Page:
We performed a prospective study in 35 patients with osteoarthritis/rheumatoid arthritis of the hip joint who underwent total hip arthroplasty (THA) or bipolar hemiarthroplasty for femoral neck fracture using a femoral component inserted with or without cement. Cases of osteoarthritis, rheumatoid arthritis, and femoral neck fracture were randomly assigned to one of two groups. Sixteen patients had the femoral component inserted with cement (group 1), and 19 without cement (group 2). All acetabular components were inserted without cement in all THA cases in group 1 (n = 5) and group 2 (n = 7;Fig. 1). The main criteria for exclusion from the study were metabolic bone disease, age less than 55 years, and cases requiring cement on the acetabular side. Informed consent was obtained from each patient with particular attention being paid to informing the patients about the advantages and disadvantages of installation of the femoral component with and without cement. The study was approved by the Investigational Review Committee of the hospital and was performed in adherence to the Declaration of Helsinki. All operations were performed by the senior author.

Fig. 1

Fig. 1

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Operations

The patients were placed in the supine position, and the hip joint was exposed through the lateral approach. A press-fit acetabular component was inserted without cement in all THA cases (12 hips). In group 1, the femoral canal was opened using an osteotome. Pulsatile high-volume lavage of the bone surface was performed with normal saline solution. The component was inserted with a second-generation cementing technique using a bone plug and cement gun. A Teflon tube was used to vent the intramedullary canal during insertion of the stem. In group 2, after broaching and suction, the stem of the largest size that provided a stable press-fit was then inserted. Neither powered instruments nor pulsatile lavage was used.

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Anesthesia

Thirty-five patients scheduled for operation were given general and/or epidural anesthesia. General anesthesia was induced with fentanyl and muscle relaxation with vecuronium. Anesthesia was maintained with one-third to one half the minimum alveolar concentration of isoflurane. All patients underwent endotracheal intubation and were mechanically ventilated to maintain a constant level of end-tidal carbon dioxide. In epidural anesthesia, epidural puncture was performed at the T10–L2 level and an epidural catheter was inserted into the epidural space. Four milliliters of 2% lidocaine was used as a test dose, and the main dose was 15–25 mL of 0.75% bupivacaine delivered via the catheter. Selection of the type of anesthesia for each patient was made by the anesthesiologist.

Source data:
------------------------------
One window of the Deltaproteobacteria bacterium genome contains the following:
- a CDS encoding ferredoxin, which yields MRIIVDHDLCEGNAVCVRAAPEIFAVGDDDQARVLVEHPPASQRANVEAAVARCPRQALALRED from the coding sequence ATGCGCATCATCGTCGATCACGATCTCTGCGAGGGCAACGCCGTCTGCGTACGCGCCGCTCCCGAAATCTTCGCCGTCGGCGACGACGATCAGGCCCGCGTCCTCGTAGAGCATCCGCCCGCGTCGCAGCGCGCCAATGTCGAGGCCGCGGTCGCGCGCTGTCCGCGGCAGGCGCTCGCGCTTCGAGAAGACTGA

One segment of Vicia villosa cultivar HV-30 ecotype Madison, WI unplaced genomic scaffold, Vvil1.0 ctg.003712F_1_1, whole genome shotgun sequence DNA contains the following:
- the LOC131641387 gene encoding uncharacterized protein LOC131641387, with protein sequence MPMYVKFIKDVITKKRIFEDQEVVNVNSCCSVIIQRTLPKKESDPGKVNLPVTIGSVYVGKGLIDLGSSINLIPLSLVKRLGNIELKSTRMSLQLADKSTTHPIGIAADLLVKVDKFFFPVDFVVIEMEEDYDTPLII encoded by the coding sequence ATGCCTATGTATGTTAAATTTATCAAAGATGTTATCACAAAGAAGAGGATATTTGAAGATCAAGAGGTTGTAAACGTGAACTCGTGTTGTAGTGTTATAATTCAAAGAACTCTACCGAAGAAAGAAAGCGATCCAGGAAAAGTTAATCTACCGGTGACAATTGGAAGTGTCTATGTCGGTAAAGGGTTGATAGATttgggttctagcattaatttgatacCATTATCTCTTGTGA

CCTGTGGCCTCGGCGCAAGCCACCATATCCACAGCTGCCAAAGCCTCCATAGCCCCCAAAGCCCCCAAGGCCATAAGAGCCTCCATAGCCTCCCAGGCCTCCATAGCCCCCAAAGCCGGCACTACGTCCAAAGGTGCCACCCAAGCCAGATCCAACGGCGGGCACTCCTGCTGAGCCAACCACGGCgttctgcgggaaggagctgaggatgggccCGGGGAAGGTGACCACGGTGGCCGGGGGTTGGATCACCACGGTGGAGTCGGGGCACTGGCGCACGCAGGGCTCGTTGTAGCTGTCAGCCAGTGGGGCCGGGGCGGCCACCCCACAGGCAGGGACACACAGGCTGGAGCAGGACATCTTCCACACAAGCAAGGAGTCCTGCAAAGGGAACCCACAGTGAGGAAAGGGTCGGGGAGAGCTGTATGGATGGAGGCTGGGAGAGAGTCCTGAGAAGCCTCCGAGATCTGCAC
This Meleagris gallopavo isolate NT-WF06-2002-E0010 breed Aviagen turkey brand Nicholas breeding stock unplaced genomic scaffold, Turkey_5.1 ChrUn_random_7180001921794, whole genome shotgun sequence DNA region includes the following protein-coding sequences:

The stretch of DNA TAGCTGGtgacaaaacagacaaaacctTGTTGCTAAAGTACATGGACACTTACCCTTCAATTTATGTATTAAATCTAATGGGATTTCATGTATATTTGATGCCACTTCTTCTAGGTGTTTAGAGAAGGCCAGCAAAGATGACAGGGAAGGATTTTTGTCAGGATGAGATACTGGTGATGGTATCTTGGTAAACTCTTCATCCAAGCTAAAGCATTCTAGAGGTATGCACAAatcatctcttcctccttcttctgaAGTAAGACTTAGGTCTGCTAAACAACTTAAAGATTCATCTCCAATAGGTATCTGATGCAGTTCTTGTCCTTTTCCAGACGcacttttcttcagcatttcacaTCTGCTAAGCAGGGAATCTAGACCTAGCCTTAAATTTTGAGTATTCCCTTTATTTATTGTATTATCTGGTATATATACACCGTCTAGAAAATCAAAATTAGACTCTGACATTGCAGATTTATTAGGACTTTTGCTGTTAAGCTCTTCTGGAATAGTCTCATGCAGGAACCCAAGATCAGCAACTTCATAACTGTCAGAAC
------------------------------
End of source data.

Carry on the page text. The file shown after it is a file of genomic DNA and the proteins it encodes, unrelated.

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Blood samples and blood pressure measurements

Blood samples were collected and systolic/diastolic blood pressure was measured at six consecutive time points: before anesthesia (t0), after reaming the femur (t1), 2 min after insertion of stems with or without cement into the femur (t2), 10 min after stem insertion (t3), 20 min after stem insertion (t4), and 30 min after stem insertion (t5). Blood was removed via an intraarterial canula. The arterial line was used for measuring blood pressure.

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Quantification of 2-AG and ANA

Taking advantage of the ability of polymyxin B (PMB) to bind to ANA and 2-AG, we measured ANA and 2-AG by using PMB-immobilized beads to selectively adsorb them in biological fluids, instead of using the organic solvent extraction method (12). The eluate from beads could be directly fractionated using reverse-phase high-performance liquid chromatography (HPLC). The fractions corresponding to authentic ANA and 2-AG were collected, derivatized with fluorogenic reagent, and subsequently quantified using HPLC with fluorometric detection. HPLC was performed according to a method described previously (13).

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Statistical analysis

Statistical analysis was performed using repeated-measures analysis of variance. Bonferroni adjustment was used for multiple comparisons. Patient profiles were analyzed using the paired t-test. Differences from corresponding baseline values with a P value of less than 0.05 were considered significant.

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RESULTS

General profiles of patients in group 1 and group 2